EPA Honors Seven Student Teams for Sustainable Solutions
The P3 competition brings together 65 teams from around the country to exhibit their designs for sustainability. On May 16 and 17, more than 400 of the country's most innovative college students exhibited their designs on the National Mall in Washington.
The winning teams are from Oberlin College, the Rochester Institute of Technology, the University of North Carolina-Chapel Hill, the University of Colorado at Denver, the University of California-Berkeley, the Massachusetts Institute of Technology and the University of Michigan.
MIT: Encouraging Toxic Use Reduction in Academic Laboratories
This project seeks to balance essential research with its associated environmental burdens by promoting the use of less toxic and less polluting alternatives to commonly used toxic chemicals. Researchers have the option of selecting such alternatives, reducing the use of toxic chemicals in research and operations.
The innovative improved purchasing process will be included in a comprehensive Environmental, Health, and Safety Management System intended to be a model for academic research institutions.
Oberlin College: A Socio-Technological Resource-Use Feedback System for Improving the Environmental Performance of Buildings and Institutions
This prototype system combines off-the-shelf water and energy flow sensors; newly available and inexpensive wireless datalogging and networking hardware; and networking, database management and display software that the project team custom developed for this project.
The goal is to use these technologies to generate easily interpretable real-time data on energy and water use on individual floors in two Oberlin College dormitories and then to deliver this information in the form of easily interpretable graphs and gauges to students, faculty, and facilities managers through a Web site and on public display monitors in the lobbies of these dorms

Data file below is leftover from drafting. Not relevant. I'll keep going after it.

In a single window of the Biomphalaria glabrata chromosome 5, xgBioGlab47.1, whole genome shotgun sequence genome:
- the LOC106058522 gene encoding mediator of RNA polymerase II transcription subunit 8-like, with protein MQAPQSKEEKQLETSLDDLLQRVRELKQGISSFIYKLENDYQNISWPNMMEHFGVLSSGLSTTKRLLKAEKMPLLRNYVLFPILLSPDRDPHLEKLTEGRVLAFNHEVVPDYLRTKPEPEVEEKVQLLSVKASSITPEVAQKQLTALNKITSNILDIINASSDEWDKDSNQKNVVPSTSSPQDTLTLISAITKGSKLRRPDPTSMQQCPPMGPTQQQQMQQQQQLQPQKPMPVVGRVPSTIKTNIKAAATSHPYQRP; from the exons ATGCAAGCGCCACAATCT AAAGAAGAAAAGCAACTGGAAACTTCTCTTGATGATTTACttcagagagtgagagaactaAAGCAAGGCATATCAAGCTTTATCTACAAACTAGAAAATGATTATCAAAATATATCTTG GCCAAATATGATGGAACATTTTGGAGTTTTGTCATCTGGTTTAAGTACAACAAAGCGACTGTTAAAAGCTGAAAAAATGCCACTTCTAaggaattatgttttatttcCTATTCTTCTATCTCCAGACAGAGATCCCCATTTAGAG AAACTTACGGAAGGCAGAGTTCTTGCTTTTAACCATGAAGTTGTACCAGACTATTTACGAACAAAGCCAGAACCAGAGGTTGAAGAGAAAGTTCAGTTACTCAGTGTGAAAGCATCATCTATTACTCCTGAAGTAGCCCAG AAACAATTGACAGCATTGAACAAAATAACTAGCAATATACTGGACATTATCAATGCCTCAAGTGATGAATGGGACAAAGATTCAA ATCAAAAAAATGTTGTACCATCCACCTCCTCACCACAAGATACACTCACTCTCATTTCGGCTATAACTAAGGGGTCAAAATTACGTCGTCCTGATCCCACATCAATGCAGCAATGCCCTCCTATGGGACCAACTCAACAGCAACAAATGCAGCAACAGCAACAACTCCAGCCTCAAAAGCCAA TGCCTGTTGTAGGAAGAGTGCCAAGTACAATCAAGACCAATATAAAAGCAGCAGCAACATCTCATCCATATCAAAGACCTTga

Rochester Institute of Technology: Design and Development of a Low Cost, Multifunction, Regionally Appropriate Solar Oven for Developing Countries in Latin America
The project is to design and develop a series of effective multifunctional solar ovens that can be mass produced at low cost using the capital, labor and materials that are typically available in Latin American nations.
University of California-Berkeley: Using Ultraviolet Light to Disinfect Drinking Water at the Tap or Neighborhood Well
The UV-Tube is a design concept for disinfecting drinking water at the point of use - the household tap or neighborhood well. UV-Tube designs use ultraviolet (UV) light to inactivate harmful microorganisms that may be present in water. This project is testing two designs in the field using ultraviolet tubes. The researchers are performing monthly biological tests; conducting user preference, health, and willingness to pay surveys; and collecting user feedback on the designs.
University of Colorado at Denver: Sustainable Energy Systems Design for a Tribal Village in India
The project is to design low cost wind turbines made from locally available materials, and to design environmentally-benign energy storage systems suitable for rural areas lacking capabilities to recycle lead acid batteries. The group seeks to integrate a variety of sustainable energy technologies and storage options in order to meet the energy needs of the tribal village, and to develop designs that will work in a decentralized village of nine communities and can be adapted to other Indian tribal villages.
University of Michigan: AWARE@home: Profitably Integrating Conservation into the American Home
This project will develop an information gathering and reporting tool that will allow households to monitor their own resource consumption patterns in real time and on-demand. It seeks to quantify in terms of cost and environmental emissions the impact of specific energy conservation actions taken at home without more effort than clicking a single icon on a computer screen.
University of North Carolina at Chapel Hill: Comparative Analysis of Three Sustainable Point of Use Drinking Water Treatment Technologies for Developing Nations
The purpose of this research project is to determine and compare the costs, health and economic benefits, and performance effectiveness in improving water quality of three point of use drinking water treatment technologies intended for the developing world. The goal of point of use (POU) technology is to allow people who only have access to unsafe water sources to improve the quality of their water by treating it in the home. The concept and validation of POU household drinking water treatment as appropriate, effective, affordable and sustainable technology for the developing world is relatively new, and attempts to promote and distribute these technologies on a large scale have just begun.
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The sixth annual edition of research has been expanded to include data on 1,600 companies worldwide, as well as on the U.S.-based S&P 500. Find out where the world of sustainable business is headed -- and the leading indicators of future progress.
Read the stories and download the report.
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